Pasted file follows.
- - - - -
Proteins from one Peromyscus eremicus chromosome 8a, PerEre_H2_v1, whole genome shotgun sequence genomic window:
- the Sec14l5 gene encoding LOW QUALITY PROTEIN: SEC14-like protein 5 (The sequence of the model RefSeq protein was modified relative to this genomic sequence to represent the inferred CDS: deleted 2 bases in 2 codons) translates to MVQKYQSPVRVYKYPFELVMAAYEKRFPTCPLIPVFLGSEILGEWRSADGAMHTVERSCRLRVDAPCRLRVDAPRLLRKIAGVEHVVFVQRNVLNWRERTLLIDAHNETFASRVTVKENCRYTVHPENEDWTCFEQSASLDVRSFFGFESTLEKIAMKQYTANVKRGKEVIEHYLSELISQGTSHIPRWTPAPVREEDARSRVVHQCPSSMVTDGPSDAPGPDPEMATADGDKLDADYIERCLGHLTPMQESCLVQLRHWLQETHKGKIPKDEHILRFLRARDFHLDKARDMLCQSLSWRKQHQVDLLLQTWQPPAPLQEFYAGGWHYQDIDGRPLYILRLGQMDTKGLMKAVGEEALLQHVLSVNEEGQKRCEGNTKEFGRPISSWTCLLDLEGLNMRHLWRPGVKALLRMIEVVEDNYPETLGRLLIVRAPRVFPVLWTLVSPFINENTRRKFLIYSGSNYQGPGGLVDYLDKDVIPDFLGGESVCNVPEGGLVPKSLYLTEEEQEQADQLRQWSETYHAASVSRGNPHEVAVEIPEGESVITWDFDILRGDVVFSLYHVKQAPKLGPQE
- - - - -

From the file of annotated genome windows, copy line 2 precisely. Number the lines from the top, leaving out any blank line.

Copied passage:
- the Sec14l5 gene encoding LOW QUALITY PROTEIN: SEC14-like protein 5 (The sequence of the model RefSeq protein was modified relative to this genomic sequence to represent the inferred CDS: deleted 2 bases in 2 codons) translates to MVQKYQSPVRVYKYPFELVMAAYEKRFPTCPLIPVFLGSEILGEWRSADGAMHTVERSCRLRVDAPCRLRVDAPRLLRKIAGVEHVVFVQRNVLNWRERTLLIDAHNETFASRVTVKENCRYTVHPENEDWTCFEQSASLDVRSFFGFESTLEKIAMKQYTANVKRGKEVIEHYLSELISQGTSHIPRWTPAPVREEDARSRVVHQCPSSMVTDGPSDAPGPDPEMATADGDKLDADYIERCLGHLTPMQESCLVQLRHWLQETHKGKIPKDEHILRFLRARDFHLDKARDMLCQSLSWRKQHQVDLLLQTWQPPAPLQEFYAGGWHYQDIDGRPLYILRLGQMDTKGLMKAVGEEALLQHVLSVNEEGQKRCEGNTKEFGRPISSWTCLLDLEGLNMRHLWRPGVKALLRMIEVVEDNYPETLGRLLIVRAPRVFPVLWTLVSPFINENTRRKFLIYSGSNYQGPGGLVDYLDKDVIPDFLGGESVCNVPEGGLVPKSLYLTEEEQEQADQLRQWSETYHAASVSRGNPHEVAVEIPEGESVITWDFDILRGDVVFSLYHVKQAPKLGPQE